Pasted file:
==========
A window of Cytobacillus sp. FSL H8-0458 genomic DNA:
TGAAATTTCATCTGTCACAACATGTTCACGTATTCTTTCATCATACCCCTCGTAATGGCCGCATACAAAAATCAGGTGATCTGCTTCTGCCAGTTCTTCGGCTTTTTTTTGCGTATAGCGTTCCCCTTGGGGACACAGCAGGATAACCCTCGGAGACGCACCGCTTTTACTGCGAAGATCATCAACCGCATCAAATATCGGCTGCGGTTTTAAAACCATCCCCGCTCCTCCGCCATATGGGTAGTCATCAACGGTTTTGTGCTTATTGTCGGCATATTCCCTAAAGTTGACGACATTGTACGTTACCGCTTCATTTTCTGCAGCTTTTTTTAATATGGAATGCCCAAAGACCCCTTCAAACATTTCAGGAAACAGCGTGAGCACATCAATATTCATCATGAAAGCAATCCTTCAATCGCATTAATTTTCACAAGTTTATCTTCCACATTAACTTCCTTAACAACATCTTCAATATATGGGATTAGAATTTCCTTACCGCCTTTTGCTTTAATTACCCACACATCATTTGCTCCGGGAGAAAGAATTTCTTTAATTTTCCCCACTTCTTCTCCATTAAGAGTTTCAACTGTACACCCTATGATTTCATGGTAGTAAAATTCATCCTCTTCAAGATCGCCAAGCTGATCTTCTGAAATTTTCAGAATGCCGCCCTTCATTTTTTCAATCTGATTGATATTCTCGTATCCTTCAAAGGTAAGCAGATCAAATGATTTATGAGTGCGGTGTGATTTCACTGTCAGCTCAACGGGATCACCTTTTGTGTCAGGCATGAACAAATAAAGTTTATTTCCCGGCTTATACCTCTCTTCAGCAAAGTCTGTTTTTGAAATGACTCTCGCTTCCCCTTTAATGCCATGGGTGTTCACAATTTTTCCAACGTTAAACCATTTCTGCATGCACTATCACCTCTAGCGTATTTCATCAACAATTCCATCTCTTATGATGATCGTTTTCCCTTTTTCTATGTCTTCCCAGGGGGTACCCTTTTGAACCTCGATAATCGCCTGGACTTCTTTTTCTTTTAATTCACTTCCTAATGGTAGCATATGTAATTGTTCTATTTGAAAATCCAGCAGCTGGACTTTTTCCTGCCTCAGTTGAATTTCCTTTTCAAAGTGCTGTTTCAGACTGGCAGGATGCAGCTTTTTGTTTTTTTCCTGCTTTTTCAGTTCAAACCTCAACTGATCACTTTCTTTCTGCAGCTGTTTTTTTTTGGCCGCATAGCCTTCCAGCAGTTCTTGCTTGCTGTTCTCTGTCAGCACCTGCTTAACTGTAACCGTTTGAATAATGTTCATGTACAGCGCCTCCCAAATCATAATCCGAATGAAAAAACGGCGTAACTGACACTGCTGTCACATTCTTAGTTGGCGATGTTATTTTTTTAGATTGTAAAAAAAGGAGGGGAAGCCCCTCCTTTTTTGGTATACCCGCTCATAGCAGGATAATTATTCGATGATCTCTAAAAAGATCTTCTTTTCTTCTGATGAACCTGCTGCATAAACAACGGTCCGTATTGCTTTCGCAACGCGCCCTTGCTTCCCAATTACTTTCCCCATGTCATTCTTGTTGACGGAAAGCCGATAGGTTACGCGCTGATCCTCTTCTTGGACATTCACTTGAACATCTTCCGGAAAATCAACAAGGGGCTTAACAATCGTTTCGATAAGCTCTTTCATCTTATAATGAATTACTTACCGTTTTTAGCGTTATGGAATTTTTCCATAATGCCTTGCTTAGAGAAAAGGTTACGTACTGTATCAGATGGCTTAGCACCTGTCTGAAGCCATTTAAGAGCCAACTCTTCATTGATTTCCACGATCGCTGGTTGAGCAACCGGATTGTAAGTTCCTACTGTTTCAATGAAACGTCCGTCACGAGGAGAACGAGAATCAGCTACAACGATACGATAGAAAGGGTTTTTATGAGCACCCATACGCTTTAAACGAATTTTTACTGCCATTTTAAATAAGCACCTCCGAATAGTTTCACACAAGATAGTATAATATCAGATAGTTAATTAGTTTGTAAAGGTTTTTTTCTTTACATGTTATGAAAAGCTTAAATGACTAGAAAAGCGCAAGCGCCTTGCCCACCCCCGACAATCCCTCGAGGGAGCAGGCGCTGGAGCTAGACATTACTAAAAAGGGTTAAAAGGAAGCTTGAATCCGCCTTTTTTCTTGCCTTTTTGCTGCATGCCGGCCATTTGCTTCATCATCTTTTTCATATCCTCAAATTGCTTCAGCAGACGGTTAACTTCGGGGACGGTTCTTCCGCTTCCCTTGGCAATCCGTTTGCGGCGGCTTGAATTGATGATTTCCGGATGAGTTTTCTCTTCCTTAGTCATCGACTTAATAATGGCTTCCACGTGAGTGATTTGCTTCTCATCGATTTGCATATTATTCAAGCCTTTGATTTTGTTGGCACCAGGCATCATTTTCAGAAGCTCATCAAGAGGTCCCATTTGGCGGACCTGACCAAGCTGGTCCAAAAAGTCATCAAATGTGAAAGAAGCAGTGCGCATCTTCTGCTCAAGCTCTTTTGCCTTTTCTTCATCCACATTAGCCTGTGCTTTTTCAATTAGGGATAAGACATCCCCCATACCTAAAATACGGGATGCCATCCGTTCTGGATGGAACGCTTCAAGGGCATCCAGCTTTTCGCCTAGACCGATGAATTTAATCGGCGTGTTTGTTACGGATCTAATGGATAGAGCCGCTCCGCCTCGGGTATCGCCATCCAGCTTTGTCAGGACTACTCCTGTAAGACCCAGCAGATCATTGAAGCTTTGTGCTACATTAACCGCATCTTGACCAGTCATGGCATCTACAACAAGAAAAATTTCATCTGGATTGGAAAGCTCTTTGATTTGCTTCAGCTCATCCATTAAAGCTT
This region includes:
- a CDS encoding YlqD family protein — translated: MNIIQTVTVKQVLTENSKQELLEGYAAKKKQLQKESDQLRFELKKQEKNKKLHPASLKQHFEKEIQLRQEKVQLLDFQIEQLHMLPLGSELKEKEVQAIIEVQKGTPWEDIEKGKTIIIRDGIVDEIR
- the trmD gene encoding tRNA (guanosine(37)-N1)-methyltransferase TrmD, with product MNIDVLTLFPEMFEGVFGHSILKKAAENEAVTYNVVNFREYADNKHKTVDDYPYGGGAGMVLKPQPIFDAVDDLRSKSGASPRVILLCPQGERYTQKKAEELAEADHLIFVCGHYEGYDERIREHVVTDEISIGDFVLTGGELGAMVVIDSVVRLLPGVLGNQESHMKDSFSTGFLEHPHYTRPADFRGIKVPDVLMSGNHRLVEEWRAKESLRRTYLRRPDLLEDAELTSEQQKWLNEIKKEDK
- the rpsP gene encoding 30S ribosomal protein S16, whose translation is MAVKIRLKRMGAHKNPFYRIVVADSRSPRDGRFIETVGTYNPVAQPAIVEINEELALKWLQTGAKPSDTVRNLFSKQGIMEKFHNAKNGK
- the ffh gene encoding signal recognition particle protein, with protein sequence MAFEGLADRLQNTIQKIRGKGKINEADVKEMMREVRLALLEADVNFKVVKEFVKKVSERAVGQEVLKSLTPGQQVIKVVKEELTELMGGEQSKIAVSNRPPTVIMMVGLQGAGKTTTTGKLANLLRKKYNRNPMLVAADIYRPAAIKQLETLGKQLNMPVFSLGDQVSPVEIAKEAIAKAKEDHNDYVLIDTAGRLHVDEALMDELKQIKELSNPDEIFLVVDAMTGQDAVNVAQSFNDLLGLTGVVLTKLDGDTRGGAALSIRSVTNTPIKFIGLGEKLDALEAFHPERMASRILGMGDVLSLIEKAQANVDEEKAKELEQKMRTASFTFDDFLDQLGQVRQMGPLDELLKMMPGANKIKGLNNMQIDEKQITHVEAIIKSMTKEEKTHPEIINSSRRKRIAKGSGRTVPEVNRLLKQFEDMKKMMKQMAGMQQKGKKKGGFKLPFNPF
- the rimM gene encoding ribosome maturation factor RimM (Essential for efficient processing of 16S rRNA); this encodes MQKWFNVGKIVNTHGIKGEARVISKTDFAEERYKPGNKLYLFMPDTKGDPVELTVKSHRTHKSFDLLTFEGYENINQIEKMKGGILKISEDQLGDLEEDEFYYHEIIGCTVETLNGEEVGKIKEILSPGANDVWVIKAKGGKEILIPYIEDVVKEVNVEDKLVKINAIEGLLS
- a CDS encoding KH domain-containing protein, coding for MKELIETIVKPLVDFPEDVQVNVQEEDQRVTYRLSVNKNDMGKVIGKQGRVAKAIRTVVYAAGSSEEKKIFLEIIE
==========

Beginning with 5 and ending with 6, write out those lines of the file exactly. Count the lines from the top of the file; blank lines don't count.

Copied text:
- the trmD gene encoding tRNA (guanosine(37)-N1)-methyltransferase TrmD, with product MNIDVLTLFPEMFEGVFGHSILKKAAENEAVTYNVVNFREYADNKHKTVDDYPYGGGAGMVLKPQPIFDAVDDLRSKSGASPRVILLCPQGERYTQKKAEELAEADHLIFVCGHYEGYDERIREHVVTDEISIGDFVLTGGELGAMVVIDSVVRLLPGVLGNQESHMKDSFSTGFLEHPHYTRPADFRGIKVPDVLMSGNHRLVEEWRAKESLRRTYLRRPDLLEDAELTSEQQKWLNEIKKEDK
- the rpsP gene encoding 30S ribosomal protein S16, whose translation is MAVKIRLKRMGAHKNPFYRIVVADSRSPRDGRFIETVGTYNPVAQPAIVEINEELALKWLQTGAKPSDTVRNLFSKQGIMEKFHNAKNGK